5 And she said to her, “All that you say I will do.” 6 So she went down to the threshing floor and did according to all that her mother-in-law had commanded her.
Ruth’s words remind us of Israel’s response to God’s marriage proposal at Mount Horeb in Exodus 19:5-8, where Israel said in verse 8, “All that the Lord has spoken we will do!”
Ruth 3:7 says,
7 When Boaz had eaten and drunk and his heart was merry, he went to lie down at the end of the heap of grain; and she came secretly and uncovered his feet and lay down.
Boaz had both bread and wine, and so “his heart was merry.” This usually means that a man has had plenty of wine to drink (1 Sam. 25:36; 2 Sam. 13:28; Esther 1:10). Boaz then “went to lie down at the end of the heap of grain.” After a long day of work, it did not take long for him to fall asleep, and only then did Ruth go to him. It is likely that if any others remained in the field, they too were asleep by this time, for the story says nothing of their presence or interference.
Ruth 3:8 continues,
8 And it happened in the middle of the night that the man was startled and bent forward [sat up]; and behold a woman was lying at his feet.
This implies that Boaz was unaware of Ruth’s presence until the middle of the night. That alone tells us that she had not had sexual relations with him but had instead remained literally at his feet. Boaz “was startled,” when he felt something at his feet. Being wakened out of a deep sleep, he probably thought that an animal had taken shelter there. The Hebrew word is charad, “to be fearful, tremble,” but the context shows that “startled” is probably the best rendering of the word.
Boaz sat up immediately and was surprised to find a young woman lying at his feet. It was too dark to see who she was. Ruth 3:9 says,
9 And he said, “Who are you?” And she answered, “I am Ruth your maid. So spread your covering [kanaf] over your maid, for you are a close relative [ga’al].”
No doubt this is just a brief summary of the exchange of words, but essentially, she asked Boaz to cover her with the border of his robe. Kanaf literally means “wing, border, corner, end.” In Num. 15:38 the word is twice translated “corner,” saying,
38 Speak to the sons of Israel and tell them that they shall make for themselves tassels on the corners [kanaf] of their garments throughout their generations, and that they shall put on the tassel of each corner [kanaf] a cord of blue.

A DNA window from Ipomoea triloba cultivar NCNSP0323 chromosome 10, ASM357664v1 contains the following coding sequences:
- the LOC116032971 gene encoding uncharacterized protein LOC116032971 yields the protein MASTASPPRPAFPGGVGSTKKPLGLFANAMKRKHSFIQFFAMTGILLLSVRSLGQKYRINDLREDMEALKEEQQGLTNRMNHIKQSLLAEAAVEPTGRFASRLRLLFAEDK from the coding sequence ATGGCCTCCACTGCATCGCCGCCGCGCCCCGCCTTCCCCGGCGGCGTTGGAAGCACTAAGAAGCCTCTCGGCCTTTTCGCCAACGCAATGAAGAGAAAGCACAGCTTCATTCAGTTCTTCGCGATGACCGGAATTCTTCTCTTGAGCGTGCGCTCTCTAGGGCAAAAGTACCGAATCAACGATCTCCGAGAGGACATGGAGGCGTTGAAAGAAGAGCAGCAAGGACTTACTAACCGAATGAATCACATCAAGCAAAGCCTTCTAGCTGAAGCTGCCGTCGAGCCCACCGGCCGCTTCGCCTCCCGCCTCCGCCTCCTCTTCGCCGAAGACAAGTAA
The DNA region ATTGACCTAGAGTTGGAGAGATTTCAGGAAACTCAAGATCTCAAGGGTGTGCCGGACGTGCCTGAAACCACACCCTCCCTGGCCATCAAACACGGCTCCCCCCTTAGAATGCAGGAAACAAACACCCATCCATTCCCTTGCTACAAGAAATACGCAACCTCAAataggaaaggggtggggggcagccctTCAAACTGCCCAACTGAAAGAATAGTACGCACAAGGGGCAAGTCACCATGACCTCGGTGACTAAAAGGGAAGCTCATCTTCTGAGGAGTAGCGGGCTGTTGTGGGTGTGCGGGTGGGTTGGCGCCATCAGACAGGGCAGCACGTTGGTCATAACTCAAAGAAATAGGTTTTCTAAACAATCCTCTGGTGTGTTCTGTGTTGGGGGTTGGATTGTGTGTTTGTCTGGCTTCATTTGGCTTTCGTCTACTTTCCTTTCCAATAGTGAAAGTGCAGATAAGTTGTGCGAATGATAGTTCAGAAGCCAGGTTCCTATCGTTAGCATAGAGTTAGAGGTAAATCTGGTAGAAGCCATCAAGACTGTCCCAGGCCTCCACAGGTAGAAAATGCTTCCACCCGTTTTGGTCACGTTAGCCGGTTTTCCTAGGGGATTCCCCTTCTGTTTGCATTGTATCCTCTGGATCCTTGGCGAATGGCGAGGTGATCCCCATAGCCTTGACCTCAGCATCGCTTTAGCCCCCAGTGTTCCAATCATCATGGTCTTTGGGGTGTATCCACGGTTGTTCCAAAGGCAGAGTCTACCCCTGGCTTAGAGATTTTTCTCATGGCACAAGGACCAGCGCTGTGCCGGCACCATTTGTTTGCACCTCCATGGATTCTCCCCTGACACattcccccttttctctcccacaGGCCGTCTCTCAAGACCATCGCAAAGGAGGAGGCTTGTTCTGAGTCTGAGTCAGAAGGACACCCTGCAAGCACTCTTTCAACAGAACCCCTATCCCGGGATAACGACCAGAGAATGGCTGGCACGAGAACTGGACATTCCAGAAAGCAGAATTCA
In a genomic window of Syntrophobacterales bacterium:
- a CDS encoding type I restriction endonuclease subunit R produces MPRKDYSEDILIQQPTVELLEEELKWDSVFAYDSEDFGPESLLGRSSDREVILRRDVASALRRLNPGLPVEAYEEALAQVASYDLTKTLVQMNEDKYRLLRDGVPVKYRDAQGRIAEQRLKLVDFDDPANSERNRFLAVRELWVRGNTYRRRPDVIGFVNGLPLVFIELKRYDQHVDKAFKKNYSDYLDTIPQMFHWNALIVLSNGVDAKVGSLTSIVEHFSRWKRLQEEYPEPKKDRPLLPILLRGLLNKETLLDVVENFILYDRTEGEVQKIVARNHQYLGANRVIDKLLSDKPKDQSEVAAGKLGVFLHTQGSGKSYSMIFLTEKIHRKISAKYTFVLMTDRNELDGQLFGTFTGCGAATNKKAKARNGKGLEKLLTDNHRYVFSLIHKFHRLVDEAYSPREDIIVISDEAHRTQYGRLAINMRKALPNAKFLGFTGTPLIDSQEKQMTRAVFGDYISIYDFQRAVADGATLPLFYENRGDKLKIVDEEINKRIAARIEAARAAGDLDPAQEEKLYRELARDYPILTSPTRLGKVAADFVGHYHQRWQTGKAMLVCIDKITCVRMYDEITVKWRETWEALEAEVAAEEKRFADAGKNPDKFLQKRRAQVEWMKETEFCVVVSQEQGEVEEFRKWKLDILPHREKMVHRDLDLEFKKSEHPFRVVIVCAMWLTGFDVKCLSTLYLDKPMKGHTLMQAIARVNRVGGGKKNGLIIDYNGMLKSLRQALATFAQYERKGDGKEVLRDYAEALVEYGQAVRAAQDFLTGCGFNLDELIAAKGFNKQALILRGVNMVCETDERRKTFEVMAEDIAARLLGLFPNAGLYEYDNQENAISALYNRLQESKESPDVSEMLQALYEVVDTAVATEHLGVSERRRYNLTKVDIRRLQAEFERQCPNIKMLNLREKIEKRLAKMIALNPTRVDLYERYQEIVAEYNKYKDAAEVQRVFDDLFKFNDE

Num. 15:39 tells us that this blue tassel on the corners of one’s garment signified the law, which they were to remember each time they saw the tassel. The fact that it was as blue as the sky (or heavens) signifies that “the law is spiritual” (Rom. 7:14).
Ruth asked Boaz to cover her with the corner of his garment and the blue tassel of the law. She also informed him of his duty as a ga’al, a redeemer. Whatever else was said, Boaz knew the law in Deut. 25:5-10 and understood the significance of his lawful obligation to raise up seed unto his deceased brother (or relative). By asking him to cover her with the law-tassels of his garment, she was asserting her right—and his lawful duty—to be her covering.
Ruth 3:10, 11 says,
10 Then he said, “May you be blessed of the Lord, my daughter. You have shown your last kindness to be better than the first by not going after young men, whether poor or rich. 11 And now, my daughter, do not fear. I will do for you whatever you ask, for all my people in the city know that you are a woman of excellence.”
Apparently, Boaz was not a young man. He even refers to Ruth as “my daughter.” If she were in her twenties, he was probably in his forties or even older. In fact, there is little doubt that he already had a wife and children who would inherit his own property. His responsibility as a kinsman redeemer was to provide an heir for Elimelech’s property, not his own.
Boaz was probably attracted to Ruth earlier during the day but did not think that she might want to marry him. His kindness was not designed to cause her to fall in love with him, although kindness is certainly an attractive quality that many women greatly appreciate.
Boaz then tells her, “I will do for you whatever you ask.” Here we are told specifically that Ruth had been the one proposing to Boaz. He follows with a compliment, telling her that the whole town knew that she was “a woman of excellence.” The KJV renders this, “a virtuous woman.” The Hebrew word chayil is actually translated “army” 56 times in the KJV. It literally means “strength, valor, ability, efficiency, or integrity.”
Word spreads fast in a small town, but Ruth’s reputation for strength and integrity was unusual, perhaps because the people marveled that a Moabitess could manifest such characteristics.
However, an impediment to their marriage yet had to be overcome. Ruth 3:12 says,
12 And now it is true I am a close relative [ga’al]; however, there is a relative [ga’al] closer than I.